When you step off the street into Bloom & Albion you step into a retail space selling products that range from homeware, books and greeting cards to wall art and skincare. Everything for sale in the shop is handpicked, curated and selected to keep things contemporary and bright. You’ll find gifts and decorative items made by ceramists, woodworkers, textile artists, glass makers and more as Bloom & Albion is one big creative hub: there’s creativity in everything they do, from the makers’ studio to the products in the shop, the artwork on the walls of the cafe and even the menu.
The aim is to have the workshops up and running by the end of July. They’ll be offered as a one-day course and will be open to the over 16s. They plan to offer holiday workshops for children where they can have a go at making a poster for a couple of hours.
“It’s about having a creative outlet and also the tactile nature of both the ceramics and the letterpress – actually making something with your hands instead of it being something on a screen,” says Lisa. “With letterpress it’s such a mixed experience. You’re getting the history, learning how this is how things were first printed. Then there’s the art and English side of it: it’s a way of expressing yourself in words and also an artistic way if you want to use the letters as shapes and symbols.
“And it’s always important that they understand and have an appreciation of the history of the print trade,” she adds.
“I’ll be running the letterpress workshops so we will be doing poster and card workshops and we have local ceramicist Kirsti Hannah Brown on board with us so we’ll be able to offer ceramic workshops, too,” she says.
Lisa and Andrew plan to use the top two floors of the building for art exhibitions and they will also be made available to artists who can hire the space to run their own workshops in other art forms, such as life drawing.
People can also join up as a member and can use the makers’ space during the week.
“Once people have completed a workshop or we know they’re proficient, then they can come in and set their own type,” says Lisa.
The idea for the cafe came organically, because of the space available. While the studio and makers’ space was integral to Lisa and Andrew’s plan, they also knew they could offer more to give their customers an even better, more rounded experience.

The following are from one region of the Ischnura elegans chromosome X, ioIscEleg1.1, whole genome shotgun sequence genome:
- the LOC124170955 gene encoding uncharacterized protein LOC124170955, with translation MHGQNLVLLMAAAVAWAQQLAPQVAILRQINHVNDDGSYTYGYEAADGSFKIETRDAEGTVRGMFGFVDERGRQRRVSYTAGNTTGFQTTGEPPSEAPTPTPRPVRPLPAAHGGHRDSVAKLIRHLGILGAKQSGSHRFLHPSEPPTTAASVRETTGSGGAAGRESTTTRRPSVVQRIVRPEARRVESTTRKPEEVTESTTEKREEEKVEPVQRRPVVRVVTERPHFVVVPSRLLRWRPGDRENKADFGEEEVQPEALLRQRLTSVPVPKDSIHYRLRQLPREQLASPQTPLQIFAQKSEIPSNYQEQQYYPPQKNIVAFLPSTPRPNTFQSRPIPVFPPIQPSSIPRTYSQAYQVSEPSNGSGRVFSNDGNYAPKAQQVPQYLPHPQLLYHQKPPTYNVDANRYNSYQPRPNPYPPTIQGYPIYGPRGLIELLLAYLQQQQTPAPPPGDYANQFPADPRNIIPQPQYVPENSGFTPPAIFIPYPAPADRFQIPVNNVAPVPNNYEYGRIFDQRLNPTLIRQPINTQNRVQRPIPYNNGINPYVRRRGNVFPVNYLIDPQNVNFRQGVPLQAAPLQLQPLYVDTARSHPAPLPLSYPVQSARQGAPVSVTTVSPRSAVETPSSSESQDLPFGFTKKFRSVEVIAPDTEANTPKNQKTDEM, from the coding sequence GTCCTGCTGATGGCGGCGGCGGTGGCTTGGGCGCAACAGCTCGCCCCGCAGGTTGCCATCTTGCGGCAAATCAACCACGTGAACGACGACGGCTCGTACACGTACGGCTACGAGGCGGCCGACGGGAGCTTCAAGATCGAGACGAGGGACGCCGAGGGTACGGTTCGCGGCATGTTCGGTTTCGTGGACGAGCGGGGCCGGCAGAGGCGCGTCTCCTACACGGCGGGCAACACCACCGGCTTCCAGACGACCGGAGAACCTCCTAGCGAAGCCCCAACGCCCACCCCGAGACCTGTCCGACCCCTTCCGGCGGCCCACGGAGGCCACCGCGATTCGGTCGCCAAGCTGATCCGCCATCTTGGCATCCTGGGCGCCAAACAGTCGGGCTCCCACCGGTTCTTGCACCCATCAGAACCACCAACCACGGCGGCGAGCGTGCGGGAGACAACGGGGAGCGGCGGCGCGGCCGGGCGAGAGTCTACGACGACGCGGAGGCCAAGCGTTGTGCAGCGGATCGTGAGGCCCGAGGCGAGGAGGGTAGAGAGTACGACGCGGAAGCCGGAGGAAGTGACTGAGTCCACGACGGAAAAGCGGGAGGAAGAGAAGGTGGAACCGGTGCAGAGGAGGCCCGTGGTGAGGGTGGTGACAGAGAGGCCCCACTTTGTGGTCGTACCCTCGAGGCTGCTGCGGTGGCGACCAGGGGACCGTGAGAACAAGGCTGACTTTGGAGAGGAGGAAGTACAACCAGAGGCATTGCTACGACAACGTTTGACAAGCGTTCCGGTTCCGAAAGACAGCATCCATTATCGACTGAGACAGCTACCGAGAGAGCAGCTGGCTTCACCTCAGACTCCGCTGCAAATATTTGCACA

“We fell in love with the crypt and we thought, what could we do with the rest of the space?” says Lisa. “It seemed like a really nice fit where you could come shop, have a go at making something and have something to eat and drink, too.”
The creative vibe continues in the Arthouse Cafe where the wall space is put to full use exhibiting other artists, giving them a platform to sell their work. Artists who are looking to sell in the shop can pop in for a chat, or message Lisa and Andrew on Instagram.
Cafe customers can look forward to a menu offering a wide range of meat, vegetarian and vegan dishes, alongside gluten-free options. Drinks include alternative lattes and cold coffee and there’s the option to have regular milk or plant-based mylk. There’s table service for the cafe visitors who prefer an alfresco experience and choose to sit outside on Bridge Street itself and the menu both inside and out is a mix of breakfast, brunch and lunch.
And there’s no problem at all if you want to bring along your four-legged friend. The cafe is dog-friendly and staff offer vegan chews as well as bowls of fresh water.
While the shop is on Bridge Street level, the cafe is up on the row, and is accessible via stairs in the shop, an outside flight of stone steps or via a ramp along Pierpont Lane – ideal for wheelchairs and buggies.
“We want to expand the cafe and do a few evenings a week of small plates – just offer more experiences,” says Lisa.
Experiences that will encourage even more visitors to Bloom & Albion to fully enjoy everything the creative team at Cowper House has to offer.
- Bloom & Albion is at 12 Bridge Street, Chester CH1 1NQ
- For more information and for details on how to sign up for the workshops visit the website at bloomandalbion.co.uk
- You can also follow them on Instagram (@bloomandalbion @chester.makersspace and @arthouse.cafe) and on Facebook